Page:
Edited by Frank Boons and Jennifer Howard-Grenville
Chapter 2: Ecology in the Social Sciences: An Overview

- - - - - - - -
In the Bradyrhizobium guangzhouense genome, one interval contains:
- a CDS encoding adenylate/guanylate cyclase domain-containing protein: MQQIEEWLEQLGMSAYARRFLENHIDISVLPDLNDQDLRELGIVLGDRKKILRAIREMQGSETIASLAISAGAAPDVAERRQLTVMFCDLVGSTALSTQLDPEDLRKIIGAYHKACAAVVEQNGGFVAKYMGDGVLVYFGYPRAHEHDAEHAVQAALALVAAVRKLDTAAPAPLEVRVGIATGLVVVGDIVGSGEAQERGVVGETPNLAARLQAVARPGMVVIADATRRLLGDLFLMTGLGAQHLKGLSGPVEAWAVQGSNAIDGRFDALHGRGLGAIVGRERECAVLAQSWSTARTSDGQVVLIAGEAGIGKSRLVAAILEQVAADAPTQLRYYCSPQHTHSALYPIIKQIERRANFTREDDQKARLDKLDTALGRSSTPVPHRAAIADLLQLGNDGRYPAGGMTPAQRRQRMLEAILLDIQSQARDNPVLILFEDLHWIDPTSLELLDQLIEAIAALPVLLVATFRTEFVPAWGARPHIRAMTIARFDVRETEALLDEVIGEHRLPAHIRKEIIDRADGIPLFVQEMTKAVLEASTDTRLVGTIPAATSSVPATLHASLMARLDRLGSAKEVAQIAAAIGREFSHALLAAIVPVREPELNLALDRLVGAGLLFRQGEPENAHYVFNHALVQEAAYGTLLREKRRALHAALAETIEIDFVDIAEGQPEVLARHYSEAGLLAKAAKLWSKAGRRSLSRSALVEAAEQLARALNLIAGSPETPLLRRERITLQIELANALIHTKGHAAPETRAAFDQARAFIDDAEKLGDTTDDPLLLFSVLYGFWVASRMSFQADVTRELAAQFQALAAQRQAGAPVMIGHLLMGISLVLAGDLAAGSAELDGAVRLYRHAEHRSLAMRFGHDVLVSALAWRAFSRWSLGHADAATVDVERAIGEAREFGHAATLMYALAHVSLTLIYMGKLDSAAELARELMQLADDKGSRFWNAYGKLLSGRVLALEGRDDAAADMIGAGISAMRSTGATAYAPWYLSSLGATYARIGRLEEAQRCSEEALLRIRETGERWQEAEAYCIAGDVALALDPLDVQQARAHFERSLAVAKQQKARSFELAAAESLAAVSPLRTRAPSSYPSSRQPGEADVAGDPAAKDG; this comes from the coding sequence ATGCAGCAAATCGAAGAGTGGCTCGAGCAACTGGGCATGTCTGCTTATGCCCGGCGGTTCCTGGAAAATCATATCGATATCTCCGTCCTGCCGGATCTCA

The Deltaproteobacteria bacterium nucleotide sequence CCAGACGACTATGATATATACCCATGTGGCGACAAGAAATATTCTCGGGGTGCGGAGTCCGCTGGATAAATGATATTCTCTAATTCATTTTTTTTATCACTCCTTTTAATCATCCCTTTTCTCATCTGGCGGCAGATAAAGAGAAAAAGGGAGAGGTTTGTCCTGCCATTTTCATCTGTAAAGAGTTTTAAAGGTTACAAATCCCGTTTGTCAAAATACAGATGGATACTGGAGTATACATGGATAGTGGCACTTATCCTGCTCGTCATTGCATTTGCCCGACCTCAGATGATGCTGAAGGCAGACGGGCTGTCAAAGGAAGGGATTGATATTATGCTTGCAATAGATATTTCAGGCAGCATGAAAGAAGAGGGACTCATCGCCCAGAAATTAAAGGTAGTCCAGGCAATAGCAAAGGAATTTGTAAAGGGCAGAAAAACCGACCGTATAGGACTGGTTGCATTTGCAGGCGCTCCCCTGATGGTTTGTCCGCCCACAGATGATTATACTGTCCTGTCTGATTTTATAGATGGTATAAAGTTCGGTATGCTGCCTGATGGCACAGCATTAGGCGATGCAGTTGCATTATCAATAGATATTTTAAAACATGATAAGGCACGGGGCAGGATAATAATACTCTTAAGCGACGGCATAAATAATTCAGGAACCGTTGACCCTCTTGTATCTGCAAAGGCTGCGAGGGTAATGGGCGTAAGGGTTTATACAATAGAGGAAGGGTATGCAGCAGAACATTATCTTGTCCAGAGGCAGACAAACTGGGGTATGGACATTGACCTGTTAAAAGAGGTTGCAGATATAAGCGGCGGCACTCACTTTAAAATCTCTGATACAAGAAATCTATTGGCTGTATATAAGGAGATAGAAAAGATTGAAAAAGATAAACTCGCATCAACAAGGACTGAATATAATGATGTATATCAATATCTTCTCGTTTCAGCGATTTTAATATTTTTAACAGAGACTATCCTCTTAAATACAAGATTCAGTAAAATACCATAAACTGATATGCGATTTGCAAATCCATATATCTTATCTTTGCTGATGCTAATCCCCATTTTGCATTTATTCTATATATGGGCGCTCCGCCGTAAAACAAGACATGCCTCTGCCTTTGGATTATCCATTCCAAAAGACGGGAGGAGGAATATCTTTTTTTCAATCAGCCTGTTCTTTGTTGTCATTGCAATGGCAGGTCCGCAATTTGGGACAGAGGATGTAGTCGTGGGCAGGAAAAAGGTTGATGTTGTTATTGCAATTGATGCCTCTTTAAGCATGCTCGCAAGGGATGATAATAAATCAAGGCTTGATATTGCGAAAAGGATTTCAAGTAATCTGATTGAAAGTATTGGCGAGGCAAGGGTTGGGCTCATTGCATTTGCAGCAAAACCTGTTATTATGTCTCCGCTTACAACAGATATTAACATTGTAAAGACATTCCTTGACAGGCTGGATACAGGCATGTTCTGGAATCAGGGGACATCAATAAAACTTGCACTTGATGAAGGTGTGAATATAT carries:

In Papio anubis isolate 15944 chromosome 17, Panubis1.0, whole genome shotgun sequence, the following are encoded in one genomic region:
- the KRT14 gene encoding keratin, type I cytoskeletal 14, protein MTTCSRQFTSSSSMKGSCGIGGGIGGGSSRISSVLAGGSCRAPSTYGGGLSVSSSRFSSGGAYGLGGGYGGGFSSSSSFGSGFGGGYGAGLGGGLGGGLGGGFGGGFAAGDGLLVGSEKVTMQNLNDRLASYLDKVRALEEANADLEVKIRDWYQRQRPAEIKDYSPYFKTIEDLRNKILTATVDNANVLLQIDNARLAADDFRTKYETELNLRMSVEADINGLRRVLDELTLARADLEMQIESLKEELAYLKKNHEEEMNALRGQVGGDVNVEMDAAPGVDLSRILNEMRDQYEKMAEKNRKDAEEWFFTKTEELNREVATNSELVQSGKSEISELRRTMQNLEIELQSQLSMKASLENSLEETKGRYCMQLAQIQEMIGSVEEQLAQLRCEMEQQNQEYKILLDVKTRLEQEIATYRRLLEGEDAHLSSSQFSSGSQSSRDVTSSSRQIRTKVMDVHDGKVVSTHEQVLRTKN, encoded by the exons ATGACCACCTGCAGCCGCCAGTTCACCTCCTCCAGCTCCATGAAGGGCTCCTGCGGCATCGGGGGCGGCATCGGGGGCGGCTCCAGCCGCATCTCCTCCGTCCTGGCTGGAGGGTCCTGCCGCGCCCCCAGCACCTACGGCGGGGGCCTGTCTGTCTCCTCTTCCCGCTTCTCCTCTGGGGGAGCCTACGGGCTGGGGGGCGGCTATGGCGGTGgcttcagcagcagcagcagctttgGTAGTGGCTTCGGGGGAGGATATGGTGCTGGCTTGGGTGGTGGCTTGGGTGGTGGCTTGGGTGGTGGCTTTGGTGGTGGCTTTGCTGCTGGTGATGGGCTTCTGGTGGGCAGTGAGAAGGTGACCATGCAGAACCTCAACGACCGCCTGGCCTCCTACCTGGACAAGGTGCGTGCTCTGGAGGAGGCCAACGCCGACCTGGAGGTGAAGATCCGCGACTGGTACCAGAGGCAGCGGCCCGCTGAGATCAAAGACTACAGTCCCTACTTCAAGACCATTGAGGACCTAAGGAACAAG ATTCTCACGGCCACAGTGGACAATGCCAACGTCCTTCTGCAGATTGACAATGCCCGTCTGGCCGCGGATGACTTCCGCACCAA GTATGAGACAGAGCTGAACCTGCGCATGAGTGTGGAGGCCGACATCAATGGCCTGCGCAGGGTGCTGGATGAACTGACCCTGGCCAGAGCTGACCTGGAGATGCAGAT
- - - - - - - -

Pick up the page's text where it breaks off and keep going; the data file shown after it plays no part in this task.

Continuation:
2. Ecology in the social sciences: an overview Frank Boons INTRODUCTION Industrial ecology provides a specific perspective on the way in which human activities relate to the interacting abiotic and biotic elements that constitute natural ecologies. This relationship between human activity and ecologies (often referred to as natural environment or nature) has been addressed in different ways in several social science disciplines. In order to understand and further develop the social science perspective on industrial ecology, it is important to have insight into these attempts. I assume that the way in which social scientists have dealt with ecology is unfamiliar territory to readers with a science, engineering or technology (SET)-background. But from reading the work of social scientists to the field of industrial ecology I have the impression that they are not always familiar with this work either. I distinguish three ways in which ecology and the social sciences intersect. First of all, the concepts of ecologists have been used by social scientists as metaphors for social phenomena. Of course, the field of industrial ecology is one example of the application of this metaphor, but there are many more. Second, if we take ecology as an encompassing way of looking at nature, there have been various approaches that seek to analyse the interaction between social phenomena and natural ecologies. One way is to look at society and nature as separate entities or systems, and analyse the interrelations between them. Finally, a distinct social science perspective which has become dominant...
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